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CLEARLY THE TIME has come for the Clinton Administration to make some drastic changes at the U.S. Naval Academy.

The system, including the so-called "honor code," is badly broken, and traditions that seemed fine 40 years ago no longer have a place - and the Navy seems hard put to do anything about it.In the latest outrage, the Academy's male-dominated student panel in charge of code violations has recommended depriving one of its female midshipmen, Naomi Jackson, of her diploma because her roommate said she lied about why she didn't attend a mandatory dinner.

It seems the roommate overheard her on the telephone saying she didn't feel up to the dinner and was going to study. She later told the roommate that she hadn't attended because she forgot.

How horrible.

Of course the roommate, with the obvious judgment of a gnat, had to turn her in to the honors code committee.

Lying should never be condoned. But there are LIES and then there are lies.

There also are enormous extenuating circumstances in this case, just one in a number of recent incidents in which women have been badly victimized at Annapolis.

It so happens that Jackson is a key witness in the trial of a very popular male student leader, Scott Ward, of Grand Rapids, Mich. Jackson and three other female students have charged that their fellow senior sexually assaulted them. The midshipman is being held in the brig.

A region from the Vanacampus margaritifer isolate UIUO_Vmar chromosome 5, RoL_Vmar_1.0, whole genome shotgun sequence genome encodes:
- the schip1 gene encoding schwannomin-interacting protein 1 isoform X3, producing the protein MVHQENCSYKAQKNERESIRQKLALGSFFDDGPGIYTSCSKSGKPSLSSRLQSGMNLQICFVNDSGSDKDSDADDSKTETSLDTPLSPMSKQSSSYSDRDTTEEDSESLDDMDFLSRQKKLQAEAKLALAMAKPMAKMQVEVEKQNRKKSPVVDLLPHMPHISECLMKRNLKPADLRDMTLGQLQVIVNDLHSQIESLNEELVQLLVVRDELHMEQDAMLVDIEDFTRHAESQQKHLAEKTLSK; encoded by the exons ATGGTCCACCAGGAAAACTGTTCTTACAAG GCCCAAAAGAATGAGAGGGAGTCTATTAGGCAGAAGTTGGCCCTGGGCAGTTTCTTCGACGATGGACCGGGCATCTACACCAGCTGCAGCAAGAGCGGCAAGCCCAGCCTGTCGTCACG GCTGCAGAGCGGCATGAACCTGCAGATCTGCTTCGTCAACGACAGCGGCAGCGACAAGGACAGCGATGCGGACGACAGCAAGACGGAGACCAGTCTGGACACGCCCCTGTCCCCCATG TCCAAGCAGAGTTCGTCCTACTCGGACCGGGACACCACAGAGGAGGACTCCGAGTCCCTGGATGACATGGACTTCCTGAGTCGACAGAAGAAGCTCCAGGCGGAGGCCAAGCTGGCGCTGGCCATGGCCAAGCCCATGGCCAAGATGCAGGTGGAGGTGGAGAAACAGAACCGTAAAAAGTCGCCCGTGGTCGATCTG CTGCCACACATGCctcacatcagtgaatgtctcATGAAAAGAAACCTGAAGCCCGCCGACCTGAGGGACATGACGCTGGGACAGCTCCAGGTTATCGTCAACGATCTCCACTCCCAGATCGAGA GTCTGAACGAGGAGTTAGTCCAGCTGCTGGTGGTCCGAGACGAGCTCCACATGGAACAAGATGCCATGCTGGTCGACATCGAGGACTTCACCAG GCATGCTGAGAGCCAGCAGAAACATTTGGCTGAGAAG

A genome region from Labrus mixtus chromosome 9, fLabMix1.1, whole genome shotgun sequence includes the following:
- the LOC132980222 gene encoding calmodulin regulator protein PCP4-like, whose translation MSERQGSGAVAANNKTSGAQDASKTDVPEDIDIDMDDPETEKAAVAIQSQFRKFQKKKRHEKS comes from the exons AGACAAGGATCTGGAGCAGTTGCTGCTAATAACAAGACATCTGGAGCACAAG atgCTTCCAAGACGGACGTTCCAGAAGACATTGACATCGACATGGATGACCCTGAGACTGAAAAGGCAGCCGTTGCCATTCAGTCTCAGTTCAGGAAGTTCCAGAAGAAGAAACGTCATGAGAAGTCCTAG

The dinner Jackson missed came on the evening after she testified in the sexual assault case. She contends that she was unnerved by the experience and that she hadn't meant to mislead her roommate - a wholly plausible explanation among people with any common sense.

What's unsettling about this case is the failure of the student board and then the academy's officers to dismiss this silliness out of hand. The fact they haven't lends credibility to charges that Jackson is being punished for having the temerity to speak out publicly against an injustice. Jackson was the first of the four women to accuse Ward.

The Jackson case is not the first scandal to hit this beleaguered academy. There has been a string of recent incidents in which students or recent graduates have been implicated for cheating, child molestation, drug use, pornography and participation in an auto theft ring.

Compared to those violations, a misunderstanding about a senior's excuse for missing a dinner doesn't even register on the one-to-10 scale for serious breaches of the honor code.

One expert explains that the Navy, of all the services, has been the most isolated from women. Officers and men spent months at a time at sea, away from females, and when they did pull into port, getting drunk and having sex, usually with a prostitute, were priorities.

But the other service academies, the Army and the Air Force and the Coast Guard, have adjusted well to female cadets, and it clearly is time for the Navy to understand what has happened since the end of World War II.